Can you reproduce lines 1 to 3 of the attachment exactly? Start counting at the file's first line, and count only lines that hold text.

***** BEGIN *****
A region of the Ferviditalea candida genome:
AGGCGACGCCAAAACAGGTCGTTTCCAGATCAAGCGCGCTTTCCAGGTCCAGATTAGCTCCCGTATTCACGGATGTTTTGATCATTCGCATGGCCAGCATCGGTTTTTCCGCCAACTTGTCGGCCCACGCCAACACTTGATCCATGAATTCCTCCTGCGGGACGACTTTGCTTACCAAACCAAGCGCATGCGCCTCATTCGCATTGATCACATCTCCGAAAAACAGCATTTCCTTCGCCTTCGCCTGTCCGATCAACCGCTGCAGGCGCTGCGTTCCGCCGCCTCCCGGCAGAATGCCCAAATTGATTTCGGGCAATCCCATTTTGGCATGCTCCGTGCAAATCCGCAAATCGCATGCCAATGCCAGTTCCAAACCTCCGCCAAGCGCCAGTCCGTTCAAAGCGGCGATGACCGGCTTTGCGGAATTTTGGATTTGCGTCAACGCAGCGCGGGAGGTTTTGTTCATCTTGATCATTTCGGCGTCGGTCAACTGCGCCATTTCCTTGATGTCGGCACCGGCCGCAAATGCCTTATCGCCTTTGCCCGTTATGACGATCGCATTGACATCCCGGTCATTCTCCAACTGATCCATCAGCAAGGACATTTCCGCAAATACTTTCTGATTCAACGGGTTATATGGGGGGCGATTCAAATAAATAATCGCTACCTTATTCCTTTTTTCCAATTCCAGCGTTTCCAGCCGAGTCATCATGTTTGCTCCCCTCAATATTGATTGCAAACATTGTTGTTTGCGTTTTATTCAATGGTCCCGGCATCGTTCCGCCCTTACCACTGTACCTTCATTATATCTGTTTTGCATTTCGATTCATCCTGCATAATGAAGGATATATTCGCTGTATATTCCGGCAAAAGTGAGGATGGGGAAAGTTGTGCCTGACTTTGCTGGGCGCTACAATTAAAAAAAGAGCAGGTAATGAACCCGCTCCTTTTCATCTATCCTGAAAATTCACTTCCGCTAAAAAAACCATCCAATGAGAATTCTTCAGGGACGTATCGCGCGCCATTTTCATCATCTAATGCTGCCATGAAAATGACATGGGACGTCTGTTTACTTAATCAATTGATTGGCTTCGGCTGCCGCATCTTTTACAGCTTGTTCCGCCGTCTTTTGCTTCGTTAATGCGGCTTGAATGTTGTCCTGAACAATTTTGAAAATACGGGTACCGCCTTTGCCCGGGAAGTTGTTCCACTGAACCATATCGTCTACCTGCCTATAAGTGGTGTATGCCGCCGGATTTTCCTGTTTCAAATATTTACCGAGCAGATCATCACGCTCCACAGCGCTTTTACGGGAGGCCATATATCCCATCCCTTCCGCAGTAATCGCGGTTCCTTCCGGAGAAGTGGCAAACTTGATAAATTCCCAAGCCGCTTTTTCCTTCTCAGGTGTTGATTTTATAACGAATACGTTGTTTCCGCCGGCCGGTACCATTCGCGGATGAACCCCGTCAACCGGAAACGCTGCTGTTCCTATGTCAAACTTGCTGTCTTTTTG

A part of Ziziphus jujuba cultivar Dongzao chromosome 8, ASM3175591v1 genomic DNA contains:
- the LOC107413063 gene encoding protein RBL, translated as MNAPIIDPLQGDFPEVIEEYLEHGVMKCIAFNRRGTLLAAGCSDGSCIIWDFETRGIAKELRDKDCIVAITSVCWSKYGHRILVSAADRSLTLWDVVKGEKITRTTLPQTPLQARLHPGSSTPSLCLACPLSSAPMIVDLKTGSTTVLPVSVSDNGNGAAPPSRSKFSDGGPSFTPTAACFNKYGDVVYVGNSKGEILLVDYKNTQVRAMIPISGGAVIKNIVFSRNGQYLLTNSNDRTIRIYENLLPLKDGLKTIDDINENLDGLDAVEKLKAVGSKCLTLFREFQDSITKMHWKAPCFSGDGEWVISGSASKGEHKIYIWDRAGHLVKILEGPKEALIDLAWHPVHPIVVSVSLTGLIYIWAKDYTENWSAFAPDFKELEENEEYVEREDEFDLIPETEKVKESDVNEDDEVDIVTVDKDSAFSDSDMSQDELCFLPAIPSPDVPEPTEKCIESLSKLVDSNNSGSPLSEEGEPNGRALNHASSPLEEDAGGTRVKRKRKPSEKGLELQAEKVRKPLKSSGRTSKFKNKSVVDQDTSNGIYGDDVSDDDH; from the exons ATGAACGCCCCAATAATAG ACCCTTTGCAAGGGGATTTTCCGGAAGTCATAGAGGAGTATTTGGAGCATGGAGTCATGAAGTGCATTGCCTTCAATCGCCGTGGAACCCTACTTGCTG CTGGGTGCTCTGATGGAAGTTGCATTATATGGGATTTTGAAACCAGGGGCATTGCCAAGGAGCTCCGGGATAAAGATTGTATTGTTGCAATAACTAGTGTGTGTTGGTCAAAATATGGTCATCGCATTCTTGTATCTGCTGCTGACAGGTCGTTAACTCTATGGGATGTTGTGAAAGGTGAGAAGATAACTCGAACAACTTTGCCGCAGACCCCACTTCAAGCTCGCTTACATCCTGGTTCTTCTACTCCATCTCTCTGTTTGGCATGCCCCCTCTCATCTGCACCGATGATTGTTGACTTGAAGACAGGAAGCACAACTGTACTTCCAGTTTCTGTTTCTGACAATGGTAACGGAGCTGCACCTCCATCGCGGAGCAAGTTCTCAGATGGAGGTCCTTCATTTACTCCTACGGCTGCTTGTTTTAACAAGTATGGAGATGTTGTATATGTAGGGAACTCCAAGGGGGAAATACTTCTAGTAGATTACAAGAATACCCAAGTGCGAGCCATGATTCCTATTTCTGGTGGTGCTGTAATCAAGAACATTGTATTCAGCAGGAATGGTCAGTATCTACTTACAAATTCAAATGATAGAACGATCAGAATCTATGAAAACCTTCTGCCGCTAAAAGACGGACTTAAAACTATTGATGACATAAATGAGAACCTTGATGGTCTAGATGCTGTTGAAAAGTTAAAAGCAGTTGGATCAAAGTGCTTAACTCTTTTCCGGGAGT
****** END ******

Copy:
A region of the Ferviditalea candida genome:
AGGCGACGCCAAAACAGGTCGTTTCCAGATCAAGCGCGCTTTCCAGGTCCAGATTAGCTCCCGTATTCACGGATGTTTTGATCATTCGCATGGCCAGCATCGGTTTTTCCGCCAACTTGTCGGCCCACGCCAACACTTGATCCATGAATTCCTCCTGCGGGACGACTTTGCTTACCAAACCAAGCGCATGCGCCTCATTCGCATTGATCACATCTCCGAAAAACAGCATTTCCTTCGCCTTCGCCTGTCCGATCAACCGCTGCAGGCGCTGCGTTCCGCCGCCTCCCGGCAGAATGCCCAAATTGATTTCGGGCAATCCCATTTTGGCATGCTCCGTGCAAATCCGCAAATCGCATGCCAATGCCAGTTCCAAACCTCCGCCAAGCGCCAGTCCGTTCAAAGCGGCGATGACCGGCTTTGCGGAATTTTGGATTTGCGTCAACGCAGCGCGGGAGGTTTTGTTCATCTTGATCATTTCGGCGTCGGTCAACTGCGCCATTTCCTTGATGTCGGCACCGGCCGCAAATGCCTTATCGCCTTTGCCCGTTATGACGATCGCATTGACATCCCGGTCATTCTCCAACTGATCCATCAGCAAGGACATTTCCGCAAATACTTTCTGATTCAACGGGTTATATGGGGGGCGATTCAAATAAATAATCGCTACCTTATTCCTTTTTTCCAATTCCAGCGTTTCCAGCCGAGTCATCATGTTTGCTCCCCTCAATATTGATTGCAAACATTGTTGTTTGCGTTTTATTCAATGGTCCCGGCATCGTTCCGCCCTTACCACTGTACCTTCATTATATCTGTTTTGCATTTCGATTCATCCTGCATAATGAAGGATATATTCGCTGTATATTCCGGCAAAAGTGAGGATGGGGAAAGTTGTGCCTGACTTTGCTGGGCGCTACAATTAAAAAAAGAGCAGGTAATGAACCCGCTCCTTTTCATCTATCCTGAAAATTCACTTCCGCTAAAAAAACCATCCAATGAGAATTCTTCAGGGACGTATCGCGCGCCATTTTCATCATCTAATGCTGCCATGAAAATGACATGGGACGTCTGTTTACTTAATCAATTGATTGGCTTCGGCTGCCGCATCTTTTACAGCTTGTTCCGCCGTCTTTTGCTTCGTTAATGCGGCTTGAATGTTGTCCTGAACAATTTTGAAAATACGGGTACCGCCTTTGCCCGGGAAGTTGTTCCACTGAACCATATCGTCTACCTGCCTATAAGTGGTGTATGCCGCCGGATTTTCCTGTTTCAAATATTTACCGAGCAGATCATCACGCTCCACAGCGCTTTTACGGGAGGCCATATATCCCATCCCTTCCGCAGTAATCGCGGTTCCTTCCGGAGAAGTGGCAAACTTGATAAATTCCCAAGCCGCTTTTTCCTTCTCAGGTGTTGATTTTATAACGAATACGTTGTTTCCGCCGGCCGGTACCATTCGCGGATGAACCCCGTCAACCGGAAACGCTGCTGTTCCTATGTCAAACTTGCTGTCTTTTTG

A part of Ziziphus jujuba cultivar Dongzao chromosome 8, ASM3175591v1 genomic DNA contains: